A little Halloween practice – Santa Rosa Press Democrat
For many kids across Sonoma County, the end of October is a time of gleeful anticipation as they choose their Halloween costumes, visit haunted houses and plan their trick-or-treat routes.
But for children with special needs like autism, developmental delays or behavioral disorders, holidays like Halloween can pose daunting obstacles.
So on Sunday, kids with special needs and their families gathered at the Finley Community Center in Santa Rosa to practice for Halloween at a daytime party, part of a first-ever event organized by the Matrix Parent Network and Resource Center.
Ã¢Â€ÂœThe jack-o-lanterns, the scary masks, everything is not in their box,Ã¢Â€Â said Rhonda Ducharme, a board member and parent volunteer with the Novato-based nonprofit, referring to special-needs children. Ã¢Â€ÂœThis gives them a tangible memory that parents can refer back to.Ã¢Â€Â
Ducharme, who has a 12-year-old son on the autism spectrum, said most kids like her son thrive on routine. They can be easily overstimulated by sensory inputs like lights, crowded rooms, noises and uncomfortable textures from costumes. And imaginative play, an important aspect of Halloween, is not a natural behavior for some of these children.
So when a holiday comes along with an array of unusual activities, one of the most important things parents can do is help their kids know what to expect, Ducharme said.
Ã¢Â€ÂœPreparing kids ahead of time is 100 percent key,Ã¢Â€Â she said.
In 2014, there were 10,076 kids in special education at public Sonoma County schools, according to data collected by the California Department of Education. That number includes children with autism, learning and physical disabilities, emotional disturbances and speech or language impairments.
Kids with such conditions are sometimes excluded from holiday parties held by their peers, said Juno Duenas, executive director of Support for Families of Children with Disabilities in San Francisco. Parents of these children, Duenas added, can also feel alienated from their communities.
Ã¢Â€ÂœItÃ¢Â€Â™s exhausting to go out into the community and feel rejected and stared at and told youÃ¢Â€Â™re doing things wrong,Ã¢Â€Â said Duenas, who has an adult daughter with disabilities.
Sarah Ponsford, whose 11-year-old daughter has developmental disabilities, said SundayÃ¢Â€Â™s event provided families with support and kids with a more relaxed play environment.
Ã¢Â€ÂœTheir lives so often are filled with so many therapies, so this gives them a chance to just have fun, and get ready for trick-or-treating,Ã¢Â€Â Ponsford said. Ã¢Â€ÂœItÃ¢Â€Â™s a lot of transition Ã¢Â€Â” walking to a door, saying hello, getting candy… and here, parents also realize that theyÃ¢Â€Â™re not alone.Ã¢Â€Â
Such events also show parents that their children Ã¢Â€Âœcan have success and feel included,Ã¢Â€Â she said.
Ã¢Â€ÂœThereÃ¢Â€Â™s nothing better in the world than seeing your child be cherished and feel included and be interested in whatÃ¢Â€Â™s going on around them,Ã¢Â€Â said Duenas, whose group organizes an annual Christmas ice-skating party that draws 400 families each year.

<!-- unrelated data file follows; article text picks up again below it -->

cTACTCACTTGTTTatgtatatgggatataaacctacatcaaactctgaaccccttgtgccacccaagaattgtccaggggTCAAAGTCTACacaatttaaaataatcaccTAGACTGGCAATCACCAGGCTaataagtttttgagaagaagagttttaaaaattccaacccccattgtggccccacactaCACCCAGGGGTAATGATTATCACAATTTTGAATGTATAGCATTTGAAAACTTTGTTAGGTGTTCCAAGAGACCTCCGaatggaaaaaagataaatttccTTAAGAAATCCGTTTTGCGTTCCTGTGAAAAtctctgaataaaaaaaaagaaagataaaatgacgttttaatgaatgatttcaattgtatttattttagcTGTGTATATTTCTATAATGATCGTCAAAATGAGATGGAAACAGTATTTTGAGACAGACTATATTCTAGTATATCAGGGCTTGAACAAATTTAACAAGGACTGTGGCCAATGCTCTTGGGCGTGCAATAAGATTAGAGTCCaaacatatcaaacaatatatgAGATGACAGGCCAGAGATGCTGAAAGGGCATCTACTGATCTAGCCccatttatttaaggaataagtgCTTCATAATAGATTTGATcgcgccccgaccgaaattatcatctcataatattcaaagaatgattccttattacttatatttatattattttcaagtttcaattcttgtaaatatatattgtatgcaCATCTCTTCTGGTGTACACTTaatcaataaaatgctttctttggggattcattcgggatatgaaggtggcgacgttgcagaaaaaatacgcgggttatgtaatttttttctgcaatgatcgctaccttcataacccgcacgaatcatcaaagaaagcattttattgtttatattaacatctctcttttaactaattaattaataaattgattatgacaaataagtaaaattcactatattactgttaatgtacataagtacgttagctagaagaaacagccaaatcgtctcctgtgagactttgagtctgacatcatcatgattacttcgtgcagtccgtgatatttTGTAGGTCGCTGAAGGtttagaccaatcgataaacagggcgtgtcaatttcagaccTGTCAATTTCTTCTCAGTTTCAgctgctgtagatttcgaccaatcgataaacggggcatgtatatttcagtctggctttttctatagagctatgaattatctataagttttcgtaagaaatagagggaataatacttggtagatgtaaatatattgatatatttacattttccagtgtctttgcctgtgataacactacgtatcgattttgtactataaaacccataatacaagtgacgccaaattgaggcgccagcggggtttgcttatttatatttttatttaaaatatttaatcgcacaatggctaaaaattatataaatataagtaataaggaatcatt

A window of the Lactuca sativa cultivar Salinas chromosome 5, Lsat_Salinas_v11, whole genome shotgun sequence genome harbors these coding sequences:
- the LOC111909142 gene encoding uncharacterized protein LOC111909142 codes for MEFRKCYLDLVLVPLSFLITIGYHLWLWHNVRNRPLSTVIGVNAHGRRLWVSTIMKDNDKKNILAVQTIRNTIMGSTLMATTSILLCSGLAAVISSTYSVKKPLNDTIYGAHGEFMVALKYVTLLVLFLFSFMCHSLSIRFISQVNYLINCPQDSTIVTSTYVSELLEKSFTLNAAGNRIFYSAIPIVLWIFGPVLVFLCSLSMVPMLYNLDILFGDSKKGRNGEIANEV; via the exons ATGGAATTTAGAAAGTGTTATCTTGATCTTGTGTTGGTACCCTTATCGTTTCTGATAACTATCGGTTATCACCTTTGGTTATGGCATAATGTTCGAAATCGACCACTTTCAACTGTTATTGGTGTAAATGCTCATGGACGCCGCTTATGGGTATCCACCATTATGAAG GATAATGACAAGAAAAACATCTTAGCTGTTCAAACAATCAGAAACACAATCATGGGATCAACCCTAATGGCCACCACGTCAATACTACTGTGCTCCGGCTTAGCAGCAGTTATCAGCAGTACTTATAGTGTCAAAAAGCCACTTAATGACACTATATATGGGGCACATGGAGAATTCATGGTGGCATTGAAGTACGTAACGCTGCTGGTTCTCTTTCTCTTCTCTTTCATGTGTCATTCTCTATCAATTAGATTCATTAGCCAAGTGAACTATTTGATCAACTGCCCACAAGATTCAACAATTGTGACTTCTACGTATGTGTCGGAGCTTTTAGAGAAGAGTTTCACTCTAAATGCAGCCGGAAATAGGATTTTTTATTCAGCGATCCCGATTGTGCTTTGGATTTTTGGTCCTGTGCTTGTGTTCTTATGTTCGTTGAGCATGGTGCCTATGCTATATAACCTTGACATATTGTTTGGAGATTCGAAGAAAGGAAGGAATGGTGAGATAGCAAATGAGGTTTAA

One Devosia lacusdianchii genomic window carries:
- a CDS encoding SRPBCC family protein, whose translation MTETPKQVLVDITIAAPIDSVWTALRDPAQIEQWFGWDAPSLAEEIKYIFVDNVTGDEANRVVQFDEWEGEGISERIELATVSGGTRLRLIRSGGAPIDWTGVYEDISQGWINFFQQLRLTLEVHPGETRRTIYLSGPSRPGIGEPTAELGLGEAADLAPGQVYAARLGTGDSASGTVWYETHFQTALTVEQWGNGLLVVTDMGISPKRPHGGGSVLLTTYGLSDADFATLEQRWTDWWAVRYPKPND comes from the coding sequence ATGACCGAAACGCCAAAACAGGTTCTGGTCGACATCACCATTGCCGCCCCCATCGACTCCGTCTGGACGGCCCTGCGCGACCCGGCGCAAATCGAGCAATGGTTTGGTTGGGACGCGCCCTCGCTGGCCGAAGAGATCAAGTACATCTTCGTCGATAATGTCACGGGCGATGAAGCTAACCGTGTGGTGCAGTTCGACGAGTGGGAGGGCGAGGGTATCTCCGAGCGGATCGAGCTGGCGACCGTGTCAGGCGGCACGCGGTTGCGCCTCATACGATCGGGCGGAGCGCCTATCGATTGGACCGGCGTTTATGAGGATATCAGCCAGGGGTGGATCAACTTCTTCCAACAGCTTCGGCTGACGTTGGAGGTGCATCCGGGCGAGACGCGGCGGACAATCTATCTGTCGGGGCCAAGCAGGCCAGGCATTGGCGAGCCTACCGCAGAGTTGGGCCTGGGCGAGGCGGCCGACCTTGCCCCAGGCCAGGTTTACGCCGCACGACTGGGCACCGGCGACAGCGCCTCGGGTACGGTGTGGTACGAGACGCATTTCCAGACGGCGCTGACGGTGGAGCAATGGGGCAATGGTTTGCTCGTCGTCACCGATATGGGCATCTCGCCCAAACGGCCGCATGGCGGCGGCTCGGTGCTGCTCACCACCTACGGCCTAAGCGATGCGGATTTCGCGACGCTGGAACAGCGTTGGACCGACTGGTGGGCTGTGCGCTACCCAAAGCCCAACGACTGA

The events are important opportunities for parents to network and learn strategies from each other, said Kristie Anderson, parent advisor and outreach coordinator at Matrix, and mother of two children with special needs.
For example, she offered a trick-or-treat suggestion for non-verbal children at SundayÃ¢Â€Â™s event.
Ã¢Â€ÂœWe have little signs for them to hold up that say Ã¢Â€Â˜I donÃ¢Â€Â™t talk because of a disability,Ã¢Â€Â™Ã¢Â€Â she said.
Anderson was part of the organizing team for SundayÃ¢Â€Â™s party, which included sensory activities like trampolines, tunnels, chairs that spin around and kinetic sand. Volunteers opened doors for kids who wanted to practice knocking and asking for candy and children could try on items from a costume chest or decorate pumpkins.
But what if parents decide that Halloween is just too stressful for everyone and choose to ignore the holiday? Anderson, like other advocates, encouraged parents to overcome their hesitation and, in some cases, fear, and try to participate in some way.
Ã¢Â€ÂœThis is an opportunity for parents to get more comfortable and find support,Ã¢Â€Â she said.
That viewpoint is shared by other advocates of special-needs children.
Ã¢Â€ÂœBeing able to practice can affirm parentsÃ¢Â€Â™ thoughts that maybe Halloween isnÃ¢Â€Â™t the right experience, or it can open the door to Halloween for them,Ã¢Â€Â said Ali Watters, director of family services projects and content at Autism Speaks, a national advocacy organization. Ã¢Â€ÂœNo matter what, itÃ¢Â€Â™s a win-win.Ã¢Â€Â
Even if a child has a meltdown at an event like the one on Sunday, itÃ¢Â€Â™s a safe environment with no pressure to control behavior or apologize, said Ducharme.
Ã¢Â€ÂœWith (my son) specifically, he doesnÃ¢Â€Â™t have a ton of friends,Ã¢Â€Â she said. Ã¢Â€ÂœThis gives him an opportunity to be with kids that have the same challenges that he does so heÃ¢Â€Â™s not labeled and thereÃ¢Â€Â™s no judgment Ã¢Â€Â” he gets to have fun with his peers.Ã¢Â€Â
Jennifer Mahdavi, chair of the Educational Leadership and Special Education Department at Sonoma State University, said children with disabilities should be included in as many experiences that other children enjoy as possible.
Ã¢Â€ÂœHalloween is one of these, but so are birthday parties, soccer teams, recess time on the playground, and participation with their same age peers in classrooms and school activities. All children ought to be able to be able to socialize and learn with others who are like them, as well as those who are different. Typically developing children and those with disabilities can learn a great deal from each other, but only if they are able to play and work together,Ã¢Â€Â she said in an email.
You can reach Staff Writer Ariana Reguzzoni at 521-5205 or email@example.com. On Twitter @arianareg